Bones: Skeletons & How They Work

Bones: Skeletons & How They Work

5.0 1
by Steve Jenkins
     
 

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Caldecott Honor winner Steve Jenkins presents a fascinating look at the bones of the human body as compared to the bones of animals, and shows them off!

This book is far from skinny -- it's the definitive nonfiction title about human and animal bones, delivered with in-your-face accuracy and intrigue. In this visually driven volume, kids come face-to-face with

Overview


Caldecott Honor winner Steve Jenkins presents a fascinating look at the bones of the human body as compared to the bones of animals, and shows them off!

This book is far from skinny -- it's the definitive nonfiction title about human and animal bones, delivered with in-your-face accuracy and intrigue. In this visually driven volume, kids come face-to-face with some head-to-toe boney comparisons, many of them shown at actual size. Here you'll find the differences between a man's hand and that of a spider monkey; the great weight of an elephant's leg, paired with the feather-light femur of a stork; and rib-tickling info about snakes and sloths. How many bones are in the whole human body?

Editorial Reviews

Children's Literature - Heidi Hauser Green
The inimitable Steve Jenkins has done it again. He has used his immense skill at papercraft to create a book that is at once a fascinating work of art and a highly informative, thought-provoking resource. "Bones," he explains, "are alive. They grow as an animal grows, get stronger when they are strained, and repair themselves if they get broken." Together, bones form skeletons which "come in a wide range of shapes and sizes" according to their particular location and function in a given animal's body. Readers move from hand bones through arm bones to foot bones and leg bones to ribs and vertebrae to neck bones and skulls. They learn about joints, skeletal symmetry, and bones in motion. Human bones of every type are depicted in comparison with bones from creatures throughout the animal kingdom, including box turtle, mole, gray whale, python, giraffe and more—even dinosaurs receive due attention! Three remarkable spreads fold out for maximum effect. The concise text presents an abundance of information humorously; for example, the final page declares "Congratulations! You are the proud owner of a complete human skeleton!" Four more text-heavy pages at the end continue to engage the imagination with trivia, such as that the curved iron beams of the Eiffel Tower were inspired by the internal structure of the human thigh bone, or that human babies are born with 300 bones, which change over time to the 206 of adulthood. Even readers who come to the book having never thought much about their body's support structure will want to know more after spending some time with this book. This book is highly recommended for school, classroom, public, and home libraries. Reviewer: Heidi Hauser Green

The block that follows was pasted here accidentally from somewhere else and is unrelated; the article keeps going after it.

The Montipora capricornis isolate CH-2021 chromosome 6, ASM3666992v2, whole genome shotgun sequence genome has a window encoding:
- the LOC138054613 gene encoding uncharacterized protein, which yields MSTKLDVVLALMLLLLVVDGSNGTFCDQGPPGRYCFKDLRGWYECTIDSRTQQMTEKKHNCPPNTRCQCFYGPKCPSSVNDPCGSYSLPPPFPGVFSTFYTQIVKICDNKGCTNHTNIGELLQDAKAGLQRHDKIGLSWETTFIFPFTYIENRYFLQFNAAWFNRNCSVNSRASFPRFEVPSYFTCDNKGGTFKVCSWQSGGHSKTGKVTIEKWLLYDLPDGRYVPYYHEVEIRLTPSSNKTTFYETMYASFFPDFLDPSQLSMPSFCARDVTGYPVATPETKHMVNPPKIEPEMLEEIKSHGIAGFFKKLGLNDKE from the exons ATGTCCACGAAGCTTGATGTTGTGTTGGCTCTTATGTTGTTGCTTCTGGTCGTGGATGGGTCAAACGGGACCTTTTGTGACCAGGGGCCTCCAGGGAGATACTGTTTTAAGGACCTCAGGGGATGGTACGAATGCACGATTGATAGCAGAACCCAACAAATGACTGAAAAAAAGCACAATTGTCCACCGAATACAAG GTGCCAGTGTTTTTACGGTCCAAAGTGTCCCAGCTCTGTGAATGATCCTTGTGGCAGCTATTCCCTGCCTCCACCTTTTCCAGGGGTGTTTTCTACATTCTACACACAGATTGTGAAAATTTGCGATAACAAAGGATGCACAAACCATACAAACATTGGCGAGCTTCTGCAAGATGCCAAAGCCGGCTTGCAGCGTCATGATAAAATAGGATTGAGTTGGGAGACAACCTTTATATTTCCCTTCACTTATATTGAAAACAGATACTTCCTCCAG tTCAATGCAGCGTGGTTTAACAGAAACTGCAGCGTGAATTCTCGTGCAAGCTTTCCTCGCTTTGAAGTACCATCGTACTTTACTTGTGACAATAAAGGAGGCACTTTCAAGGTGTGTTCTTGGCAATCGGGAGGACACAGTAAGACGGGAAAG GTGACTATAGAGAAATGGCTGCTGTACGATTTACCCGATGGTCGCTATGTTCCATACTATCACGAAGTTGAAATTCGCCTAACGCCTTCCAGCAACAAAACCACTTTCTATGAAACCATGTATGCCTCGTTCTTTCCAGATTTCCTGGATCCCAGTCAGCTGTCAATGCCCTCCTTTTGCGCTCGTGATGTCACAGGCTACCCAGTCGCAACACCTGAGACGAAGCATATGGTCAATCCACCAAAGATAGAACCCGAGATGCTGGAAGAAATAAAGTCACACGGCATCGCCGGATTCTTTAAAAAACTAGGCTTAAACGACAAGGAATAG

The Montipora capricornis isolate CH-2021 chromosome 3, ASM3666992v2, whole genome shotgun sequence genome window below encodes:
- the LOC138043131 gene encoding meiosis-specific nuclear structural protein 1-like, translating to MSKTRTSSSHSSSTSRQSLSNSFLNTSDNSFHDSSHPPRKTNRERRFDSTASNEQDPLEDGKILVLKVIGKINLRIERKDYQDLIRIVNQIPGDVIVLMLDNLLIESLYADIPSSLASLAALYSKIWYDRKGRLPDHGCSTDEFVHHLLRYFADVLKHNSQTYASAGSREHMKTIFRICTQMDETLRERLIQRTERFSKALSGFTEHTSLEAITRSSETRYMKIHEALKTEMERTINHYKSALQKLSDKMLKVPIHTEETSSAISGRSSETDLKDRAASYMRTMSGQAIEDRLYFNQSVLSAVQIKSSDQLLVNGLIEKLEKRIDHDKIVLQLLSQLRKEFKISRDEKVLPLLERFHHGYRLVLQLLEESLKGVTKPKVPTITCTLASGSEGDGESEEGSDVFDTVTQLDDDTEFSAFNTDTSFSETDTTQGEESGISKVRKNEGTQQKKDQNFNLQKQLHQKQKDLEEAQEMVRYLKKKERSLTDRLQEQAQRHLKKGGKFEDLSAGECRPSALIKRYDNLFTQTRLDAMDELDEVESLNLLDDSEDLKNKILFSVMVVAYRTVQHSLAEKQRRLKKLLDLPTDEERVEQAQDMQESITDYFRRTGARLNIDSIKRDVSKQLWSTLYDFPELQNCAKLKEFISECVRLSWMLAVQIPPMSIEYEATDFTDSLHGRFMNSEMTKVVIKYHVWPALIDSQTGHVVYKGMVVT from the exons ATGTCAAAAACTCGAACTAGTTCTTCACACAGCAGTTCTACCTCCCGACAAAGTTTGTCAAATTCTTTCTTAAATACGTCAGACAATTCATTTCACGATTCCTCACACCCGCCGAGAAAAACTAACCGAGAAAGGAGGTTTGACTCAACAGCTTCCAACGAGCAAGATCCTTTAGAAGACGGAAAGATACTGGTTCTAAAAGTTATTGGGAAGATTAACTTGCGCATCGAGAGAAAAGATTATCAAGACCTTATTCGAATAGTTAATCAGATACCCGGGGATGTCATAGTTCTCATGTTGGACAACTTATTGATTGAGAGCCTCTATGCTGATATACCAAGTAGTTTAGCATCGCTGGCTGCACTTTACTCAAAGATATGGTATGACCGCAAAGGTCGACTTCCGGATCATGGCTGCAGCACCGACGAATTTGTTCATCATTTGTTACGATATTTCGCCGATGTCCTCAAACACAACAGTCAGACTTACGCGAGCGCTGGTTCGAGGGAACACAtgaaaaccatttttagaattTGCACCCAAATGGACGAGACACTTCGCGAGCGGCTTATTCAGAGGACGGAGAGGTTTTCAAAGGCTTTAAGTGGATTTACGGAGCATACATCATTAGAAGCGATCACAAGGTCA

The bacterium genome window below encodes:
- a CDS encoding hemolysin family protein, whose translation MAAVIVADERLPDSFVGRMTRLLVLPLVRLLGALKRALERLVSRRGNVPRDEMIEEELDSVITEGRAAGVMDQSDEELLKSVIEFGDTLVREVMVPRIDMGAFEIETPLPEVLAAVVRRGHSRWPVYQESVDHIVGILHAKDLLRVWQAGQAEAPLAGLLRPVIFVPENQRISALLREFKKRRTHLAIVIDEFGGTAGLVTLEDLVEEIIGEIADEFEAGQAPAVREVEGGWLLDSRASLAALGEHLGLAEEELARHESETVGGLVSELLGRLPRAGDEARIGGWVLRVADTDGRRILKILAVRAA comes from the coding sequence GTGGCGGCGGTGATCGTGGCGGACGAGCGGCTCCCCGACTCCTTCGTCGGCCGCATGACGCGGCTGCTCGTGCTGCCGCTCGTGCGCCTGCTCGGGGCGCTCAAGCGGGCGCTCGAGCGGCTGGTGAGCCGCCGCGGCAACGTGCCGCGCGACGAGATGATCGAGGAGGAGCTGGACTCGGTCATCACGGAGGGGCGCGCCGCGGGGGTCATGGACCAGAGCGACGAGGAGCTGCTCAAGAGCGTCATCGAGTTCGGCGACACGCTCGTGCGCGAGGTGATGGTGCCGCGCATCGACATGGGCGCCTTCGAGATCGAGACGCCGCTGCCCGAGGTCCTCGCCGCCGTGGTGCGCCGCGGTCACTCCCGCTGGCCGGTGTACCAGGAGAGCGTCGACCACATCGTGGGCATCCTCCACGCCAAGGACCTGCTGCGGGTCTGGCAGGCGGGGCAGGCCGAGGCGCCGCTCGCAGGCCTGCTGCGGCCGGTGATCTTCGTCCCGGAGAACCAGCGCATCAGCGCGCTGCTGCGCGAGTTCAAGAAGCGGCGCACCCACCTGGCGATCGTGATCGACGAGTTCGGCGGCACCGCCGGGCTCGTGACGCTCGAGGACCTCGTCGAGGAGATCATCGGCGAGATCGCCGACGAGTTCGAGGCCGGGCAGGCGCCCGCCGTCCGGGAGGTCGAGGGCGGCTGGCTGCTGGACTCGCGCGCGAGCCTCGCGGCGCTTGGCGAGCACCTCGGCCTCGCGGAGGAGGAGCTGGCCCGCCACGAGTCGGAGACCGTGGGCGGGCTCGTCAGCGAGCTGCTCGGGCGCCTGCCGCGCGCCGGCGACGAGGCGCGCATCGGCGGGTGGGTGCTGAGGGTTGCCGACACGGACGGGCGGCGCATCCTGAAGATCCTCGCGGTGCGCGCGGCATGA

School Library Journal
Gr 3–6—From the life-sized human skull grinning out from the brick-red cover to a complete skeleton waving goodbye from a gatefold late in the book, bones are given an entertaining and fresh treatment. Beginning with the opening spread of life-sized animal bones, human bones are quantified and qualified. Hands, feet, femurs, ribs, spine, and skull are shown and compared to other species. Symmetry and joints as well as adaptations for survival are introduced. Humor abounds in the illustrations as well as in subheadings such as, "That's a Handful," "Big Foot," and "Head Case." Readers will be lured in by interactive touches like "What bone is this?" and the "Some Assembly Required" spread with all 206 adult human bones unlabeled and grouped by body area. Displayed against a navy-blue background, the spread opens to the burnt sienna gatefold mentioned above. Two additional gatefolds include a small python (200 ribs) and a collection of skulls. Jenkins's characteristic cut-paper collages in mottled creams and grays are perfectly suited to the topic and contrasted against solid jewel-tone, full-bleed backgrounds. The precise and scaled representations (many life size) are clearly labeled. Text, other than an opening page, is limited and supports the highly visual and sophisticated treatment. A "More About Bones" spread completes the book with a hodgepodge of fascinating facts. With applications that range from anatomy to evolution and mathematics, this book will find a place in every collection.—Carol S. Surges, McKinley Elementary School, Wauwatosa, WI

Product Details

ISBN-13:
9780545046510
Publisher:
Scholastic, Inc.
Publication date:
08/01/2010
Pages:
48
Sales rank:
322,155
Product dimensions:
9.20(w) x 11.10(h) x 0.50(d)
Lexile:
AD980L (what's this?)
Age Range:
7 - 10 Years

Meet the Author


Steve Jenkins is a master at delivering science in accessible fun books that kids, teachers, and librarians love. His honors include the Caldecott Honor Award, a NEW YORK TIMES Ten Best Illustrated citation, a BOSTON GLOBE/HORN BOOK Award for Nonfiction, and several ALA Notables.

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Bones 5 out of 5 based on 0 ratings. 1 reviews.
camoram More than 1 year ago
This book is terribly engaging for 5 year olds, teens, and adults alike. There is sophisticated humor that many children will "get" and the drawn-to-scale illustrations are outstanding! This has been one of my best Children's Lit purchases this year, and, as a preschool teacher addicted to books, I buy a lot!